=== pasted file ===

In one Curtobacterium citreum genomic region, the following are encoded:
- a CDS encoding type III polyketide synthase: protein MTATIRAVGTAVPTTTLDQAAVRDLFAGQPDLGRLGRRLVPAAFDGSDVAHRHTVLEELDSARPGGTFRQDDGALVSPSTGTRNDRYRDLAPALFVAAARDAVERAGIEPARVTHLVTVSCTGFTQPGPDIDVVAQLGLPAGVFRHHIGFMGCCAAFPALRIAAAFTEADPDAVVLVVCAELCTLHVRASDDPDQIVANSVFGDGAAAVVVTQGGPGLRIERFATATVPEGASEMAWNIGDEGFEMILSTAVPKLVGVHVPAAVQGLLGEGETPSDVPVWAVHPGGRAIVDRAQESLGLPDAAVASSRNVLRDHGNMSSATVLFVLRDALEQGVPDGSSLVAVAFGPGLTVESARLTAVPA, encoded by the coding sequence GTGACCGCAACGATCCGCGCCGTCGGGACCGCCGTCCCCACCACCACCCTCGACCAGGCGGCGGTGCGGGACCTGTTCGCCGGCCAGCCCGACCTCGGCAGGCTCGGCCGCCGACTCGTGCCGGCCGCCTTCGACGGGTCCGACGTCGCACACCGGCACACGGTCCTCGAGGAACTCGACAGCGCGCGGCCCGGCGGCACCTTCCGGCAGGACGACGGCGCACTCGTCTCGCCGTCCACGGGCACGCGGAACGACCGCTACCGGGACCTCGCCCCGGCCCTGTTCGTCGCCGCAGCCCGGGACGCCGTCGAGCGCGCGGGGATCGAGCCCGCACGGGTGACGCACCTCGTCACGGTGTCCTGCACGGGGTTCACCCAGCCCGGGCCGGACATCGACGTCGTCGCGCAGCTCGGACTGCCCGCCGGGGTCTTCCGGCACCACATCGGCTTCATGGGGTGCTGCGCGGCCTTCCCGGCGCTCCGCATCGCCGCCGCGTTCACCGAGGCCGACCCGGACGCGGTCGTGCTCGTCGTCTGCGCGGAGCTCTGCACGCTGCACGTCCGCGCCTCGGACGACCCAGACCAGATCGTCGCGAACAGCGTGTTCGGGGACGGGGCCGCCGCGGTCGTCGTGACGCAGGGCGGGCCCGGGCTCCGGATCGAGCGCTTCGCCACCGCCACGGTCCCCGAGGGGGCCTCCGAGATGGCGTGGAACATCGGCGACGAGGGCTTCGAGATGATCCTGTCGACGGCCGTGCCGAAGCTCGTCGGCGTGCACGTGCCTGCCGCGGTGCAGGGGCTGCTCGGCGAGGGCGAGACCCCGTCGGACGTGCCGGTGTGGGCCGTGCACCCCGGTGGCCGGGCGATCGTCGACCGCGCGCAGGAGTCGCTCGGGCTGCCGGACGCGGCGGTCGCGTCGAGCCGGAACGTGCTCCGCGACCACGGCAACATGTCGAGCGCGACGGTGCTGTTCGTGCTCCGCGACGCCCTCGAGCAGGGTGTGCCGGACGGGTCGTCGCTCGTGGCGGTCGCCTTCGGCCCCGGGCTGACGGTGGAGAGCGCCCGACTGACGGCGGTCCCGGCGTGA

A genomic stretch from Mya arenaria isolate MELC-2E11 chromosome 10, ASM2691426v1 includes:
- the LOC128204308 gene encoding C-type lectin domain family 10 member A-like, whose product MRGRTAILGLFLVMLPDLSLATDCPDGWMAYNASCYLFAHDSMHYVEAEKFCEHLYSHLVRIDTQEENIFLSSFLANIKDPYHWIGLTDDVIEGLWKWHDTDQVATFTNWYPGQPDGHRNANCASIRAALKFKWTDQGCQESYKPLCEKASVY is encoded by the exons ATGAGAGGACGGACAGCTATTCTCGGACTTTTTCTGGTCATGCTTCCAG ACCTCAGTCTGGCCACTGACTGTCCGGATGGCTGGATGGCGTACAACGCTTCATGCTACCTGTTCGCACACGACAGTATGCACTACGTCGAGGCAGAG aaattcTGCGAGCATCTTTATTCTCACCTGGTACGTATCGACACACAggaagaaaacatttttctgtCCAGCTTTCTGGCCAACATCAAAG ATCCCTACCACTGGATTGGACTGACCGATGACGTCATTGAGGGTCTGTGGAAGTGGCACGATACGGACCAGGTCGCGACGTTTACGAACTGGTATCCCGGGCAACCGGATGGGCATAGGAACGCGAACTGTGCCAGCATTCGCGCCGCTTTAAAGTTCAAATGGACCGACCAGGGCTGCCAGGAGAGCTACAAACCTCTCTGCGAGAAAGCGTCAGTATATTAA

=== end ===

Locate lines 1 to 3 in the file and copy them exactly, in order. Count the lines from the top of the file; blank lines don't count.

In one Curtobacterium citreum genomic region, the following are encoded:
- a CDS encoding type III polyketide synthase: protein MTATIRAVGTAVPTTTLDQAAVRDLFAGQPDLGRLGRRLVPAAFDGSDVAHRHTVLEELDSARPGGTFRQDDGALVSPSTGTRNDRYRDLAPALFVAAARDAVERAGIEPARVTHLVTVSCTGFTQPGPDIDVVAQLGLPAGVFRHHIGFMGCCAAFPALRIAAAFTEADPDAVVLVVCAELCTLHVRASDDPDQIVANSVFGDGAAAVVVTQGGPGLRIERFATATVPEGASEMAWNIGDEGFEMILSTAVPKLVGVHVPAAVQGLLGEGETPSDVPVWAVHPGGRAIVDRAQESLGLPDAAVASSRNVLRDHGNMSSATVLFVLRDALEQGVPDGSSLVAVAFGPGLTVESARLTAVPA, encoded by the coding sequence GTGACCGCAACGATCCGCGCCGTCGGGACCGCCGTCCCCACCACCACCCTCGACCAGGCGGCGGTGCGGGACCTGTTCGCCGGCCAGCCCGACCTCGGCAGGCTCGGCCGCCGACTCGTGCCGGCCGCCTTCGACGGGTCCGACGTCGCACACCGGCACACGGTCCTCGAGGAACTCGACAGCGCGCGGCCCGGCGGCACCTTCCGGCAGGACGACGGCGCACTCGTCTCGCCGTCCACGGGCACGCGGAACGACCGCTACCGGGACCTCGCCCCGGCCCTGTTCGTCGCCGCAGCCCGGGACGCCGTCGAGCGCGCGGGGATCGAGCCCGCACGGGTGACGCACCTCGTCACGGTGTCCTGCACGGGGTTCACCCAGCCCGGGCCGGACATCGACGTCGTCGCGCAGCTCGGACTGCCCGCCGGGGTCTTCCGGCACCACATCGGCTTCATGGGGTGCTGCGCGGCCTTCCCGGCGCTCCGCATCGCCGCCGCGTTCACCGAGGCCGACCCGGACGCGGTCGTGCTCGTCGTCTGCGCGGAGCTCTGCACGCTGCACGTCCGCGCCTCGGACGACCCAGACCAGATCGTCGCGAACAGCGTGTTCGGGGACGGGGCCGCCGCGGTCGTCGTGACGCAGGGCGGGCCCGGGCTCCGGATCGAGCGCTTCGCCACCGCCACGGTCCCCGAGGGGGCCTCCGAGATGGCGTGGAACATCGGCGACGAGGGCTTCGAGATGATCCTGTCGACGGCCGTGCCGAAGCTCGTCGGCGTGCACGTGCCTGCCGCGGTGCAGGGGCTGCTCGGCGAGGGCGAGACCCCGTCGGACGTGCCGGTGTGGGCCGTGCACCCCGGTGGCCGGGCGATCGTCGACCGCGCGCAGGAGTCGCTCGGGCTGCCGGACGCGGCGGTCGCGTCGAGCCGGAACGTGCTCCGCGACCACGGCAACATGTCGAGCGCGACGGTGCTGTTCGTGCTCCGCGACGCCCTCGAGCAGGGTGTGCCGGACGGGTCGTCGCTCGTGGCGGTCGCCTTCGGCCCCGGGCTGACGGTGGAGAGCGCCCGACTGACGGCGGTCCCGGCGTGA

A genomic stretch from Mya arenaria isolate MELC-2E11 chromosome 10, ASM2691426v1 includes: